It sounded very good, especially as the front-end was the Dr. Feickert Firebird turntable. Barbirolli builds up a lot of momentum and tension, so you're sitting on the edge of your seat. We were sucked in by the interpretation. We had a few sonic quibbles: this reissue has an edgy quality and the strings were a little wiry.
When we swapped over to the Monk with the ASI footers in place, the first thing we noticed was how clear the stage became—those bleeding borders firmed up. Plus the timbral colors increased. The oboes, in particular, sounded less blunt than they did with the ASR. Both micro and macro dynamics improved. We all agreed the Sibelius was decidedly more listenable through the Monk than the ASR.
Next I put Louis Armstrong & Duke Ellington, a fine early Original Master Recording, on the platter (MFSL-2-155). Through the Monk, bass was powerful and slightly boomy and the Duke's piano had a peculiar, old-timey tinkly sound that nagged a bit. Nevertheless, the performance was compelling.
We swapped to the ASR and, wouldn't you know it, the bass calmed down and acquired more overtones. Meanwhile, the piano sound opened up and lost some of that honky-tonk quality. We all agreed the MOFI recording was decidedly more listenable through the ASR.
So, what can we conclude from all this? Sometimes things are not straightforward. I think, depending on the LP and how your system is voiced, you're equally likely to prefer either phono stage. The point is that the Monk was not out of place in my reference system where all the other components cost at least three times its price (excepting the Modwright Sony SCD5400 SACD player).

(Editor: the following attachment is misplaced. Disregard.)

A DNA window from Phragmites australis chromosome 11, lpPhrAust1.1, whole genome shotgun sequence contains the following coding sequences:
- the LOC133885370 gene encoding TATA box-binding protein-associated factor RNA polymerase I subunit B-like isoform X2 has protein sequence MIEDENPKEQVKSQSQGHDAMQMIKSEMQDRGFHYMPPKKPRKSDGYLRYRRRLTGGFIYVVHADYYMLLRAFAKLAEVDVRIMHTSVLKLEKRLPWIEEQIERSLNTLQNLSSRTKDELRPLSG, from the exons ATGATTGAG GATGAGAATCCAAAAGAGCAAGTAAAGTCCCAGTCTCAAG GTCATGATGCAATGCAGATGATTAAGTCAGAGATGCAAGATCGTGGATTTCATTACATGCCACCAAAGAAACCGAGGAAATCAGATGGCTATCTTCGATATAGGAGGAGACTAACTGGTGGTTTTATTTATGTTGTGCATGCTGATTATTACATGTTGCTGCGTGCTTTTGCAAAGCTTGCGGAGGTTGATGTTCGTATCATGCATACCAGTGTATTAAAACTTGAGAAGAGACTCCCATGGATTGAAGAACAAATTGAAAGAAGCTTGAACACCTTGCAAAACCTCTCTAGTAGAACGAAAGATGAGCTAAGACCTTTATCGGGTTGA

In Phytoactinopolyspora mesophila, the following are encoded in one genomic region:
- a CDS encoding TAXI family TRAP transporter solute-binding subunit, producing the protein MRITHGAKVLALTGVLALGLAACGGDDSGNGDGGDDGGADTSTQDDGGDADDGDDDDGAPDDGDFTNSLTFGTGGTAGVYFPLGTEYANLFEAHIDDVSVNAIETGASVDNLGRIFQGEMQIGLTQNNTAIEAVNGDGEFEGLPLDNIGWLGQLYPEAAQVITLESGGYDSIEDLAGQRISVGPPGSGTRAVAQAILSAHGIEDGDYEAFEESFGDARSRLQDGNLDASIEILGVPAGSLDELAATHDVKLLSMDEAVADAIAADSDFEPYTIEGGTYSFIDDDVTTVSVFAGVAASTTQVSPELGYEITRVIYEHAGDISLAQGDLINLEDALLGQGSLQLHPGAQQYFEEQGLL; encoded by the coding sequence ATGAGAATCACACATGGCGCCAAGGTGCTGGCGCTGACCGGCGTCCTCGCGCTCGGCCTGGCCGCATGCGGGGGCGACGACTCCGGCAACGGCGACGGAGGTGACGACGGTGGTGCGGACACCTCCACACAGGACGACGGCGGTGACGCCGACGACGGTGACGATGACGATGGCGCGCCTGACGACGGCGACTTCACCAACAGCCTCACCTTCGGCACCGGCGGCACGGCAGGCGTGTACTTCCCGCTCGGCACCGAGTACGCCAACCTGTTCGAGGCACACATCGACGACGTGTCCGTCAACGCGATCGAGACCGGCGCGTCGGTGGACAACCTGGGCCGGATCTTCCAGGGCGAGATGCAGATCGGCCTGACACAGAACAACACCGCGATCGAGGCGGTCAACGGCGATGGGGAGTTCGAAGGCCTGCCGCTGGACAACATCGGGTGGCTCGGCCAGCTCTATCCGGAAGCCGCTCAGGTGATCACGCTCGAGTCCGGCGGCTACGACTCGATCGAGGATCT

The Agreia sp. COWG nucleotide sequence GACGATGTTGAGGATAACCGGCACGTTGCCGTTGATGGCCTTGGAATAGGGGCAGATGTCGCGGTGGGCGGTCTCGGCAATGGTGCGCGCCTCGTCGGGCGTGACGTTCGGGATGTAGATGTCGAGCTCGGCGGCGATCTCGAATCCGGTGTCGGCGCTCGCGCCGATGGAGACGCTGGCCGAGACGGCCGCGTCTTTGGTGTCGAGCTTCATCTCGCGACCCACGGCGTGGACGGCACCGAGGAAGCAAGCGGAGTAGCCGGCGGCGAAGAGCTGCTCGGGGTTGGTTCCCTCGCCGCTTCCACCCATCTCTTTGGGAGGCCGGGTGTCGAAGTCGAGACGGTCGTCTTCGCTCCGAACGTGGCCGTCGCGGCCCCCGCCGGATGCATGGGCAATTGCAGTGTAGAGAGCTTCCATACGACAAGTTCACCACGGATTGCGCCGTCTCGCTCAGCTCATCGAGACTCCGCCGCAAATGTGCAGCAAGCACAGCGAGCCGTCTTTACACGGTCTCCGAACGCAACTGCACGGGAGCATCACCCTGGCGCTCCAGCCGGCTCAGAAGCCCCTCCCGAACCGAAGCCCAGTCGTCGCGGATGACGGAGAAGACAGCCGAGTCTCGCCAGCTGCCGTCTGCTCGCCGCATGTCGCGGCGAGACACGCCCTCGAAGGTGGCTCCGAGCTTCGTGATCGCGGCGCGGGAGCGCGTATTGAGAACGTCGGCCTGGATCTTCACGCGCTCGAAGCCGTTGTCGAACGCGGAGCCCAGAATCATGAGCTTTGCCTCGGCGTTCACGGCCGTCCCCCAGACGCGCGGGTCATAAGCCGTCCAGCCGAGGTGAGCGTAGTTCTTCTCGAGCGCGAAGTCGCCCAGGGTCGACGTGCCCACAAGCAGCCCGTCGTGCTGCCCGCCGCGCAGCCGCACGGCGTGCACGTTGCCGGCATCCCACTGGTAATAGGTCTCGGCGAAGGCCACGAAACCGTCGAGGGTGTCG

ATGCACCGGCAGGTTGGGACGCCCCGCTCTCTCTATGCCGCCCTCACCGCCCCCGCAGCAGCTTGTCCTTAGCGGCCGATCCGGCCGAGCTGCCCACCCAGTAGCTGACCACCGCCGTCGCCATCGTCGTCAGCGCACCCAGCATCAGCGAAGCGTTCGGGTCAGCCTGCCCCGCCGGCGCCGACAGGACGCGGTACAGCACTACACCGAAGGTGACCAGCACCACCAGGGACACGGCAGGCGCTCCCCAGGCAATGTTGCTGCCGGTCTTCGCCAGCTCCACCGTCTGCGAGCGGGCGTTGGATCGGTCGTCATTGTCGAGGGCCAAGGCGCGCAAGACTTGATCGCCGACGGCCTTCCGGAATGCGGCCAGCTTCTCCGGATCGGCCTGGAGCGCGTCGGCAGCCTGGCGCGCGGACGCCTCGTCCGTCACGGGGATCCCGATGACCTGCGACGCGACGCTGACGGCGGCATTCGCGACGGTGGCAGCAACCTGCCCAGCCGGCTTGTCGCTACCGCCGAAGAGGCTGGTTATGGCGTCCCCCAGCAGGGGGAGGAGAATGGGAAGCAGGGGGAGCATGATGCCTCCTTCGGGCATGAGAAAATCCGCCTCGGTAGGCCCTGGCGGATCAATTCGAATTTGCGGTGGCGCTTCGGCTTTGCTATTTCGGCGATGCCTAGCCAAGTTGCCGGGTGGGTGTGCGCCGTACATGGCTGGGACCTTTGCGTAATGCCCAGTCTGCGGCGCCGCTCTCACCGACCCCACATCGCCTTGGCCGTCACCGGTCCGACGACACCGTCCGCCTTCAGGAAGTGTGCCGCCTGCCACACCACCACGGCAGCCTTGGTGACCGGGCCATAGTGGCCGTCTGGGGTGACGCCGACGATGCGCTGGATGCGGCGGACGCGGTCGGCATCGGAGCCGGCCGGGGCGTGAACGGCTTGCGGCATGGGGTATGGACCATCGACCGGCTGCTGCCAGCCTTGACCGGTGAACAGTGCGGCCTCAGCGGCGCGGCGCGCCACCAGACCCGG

The ASR is honest, but it can be resolute. Given the way my system is voiced right now, it could stand to loosen up and become a tad more forgiving to accommodate the ASR. Maybe I'll try putting those ASI footers under the ASR. But this may be just your cup of tea.
If I owned the Monk, I would definitely get the ASI footers for the acoustic boost they provide. In my system the Monk benefited from AC conditioning, with further improvements in resolution and dynamics.
How to Get the Most from the Monk
AC plug polarity is critical. The Monk's two-prong power plug will fit into a 3-prong receptacle in either direction, but one direction will sound much better. The importer has placed a black dot where the ground pin should be as a guide to correctly orienting the plug. Use this to orient the plug.
Try experimenting with power conditioning. The Monk's sound will change noticeably.
One of the most popular tweaks in all the land is RCA Covers for unused single-ended inputs/outputs. I used the #1 input for the phono cable and covered the other two inputs. BTW, I also do this for all other components.
I recently developed a three-tier component classification scheme. Components costing up to $5K I arbitrarily assigned Entry Level. The Mid Level ranges up to $10K. The Monk is the immediate exception that pushes beyond its MSRP into Level Two. With the addition of the ASI footers, it settles in the center of that category. It is one of the best buys at its price point. Marshall Nack
Monk Audio phono preamplifier
ASI Top Line Footers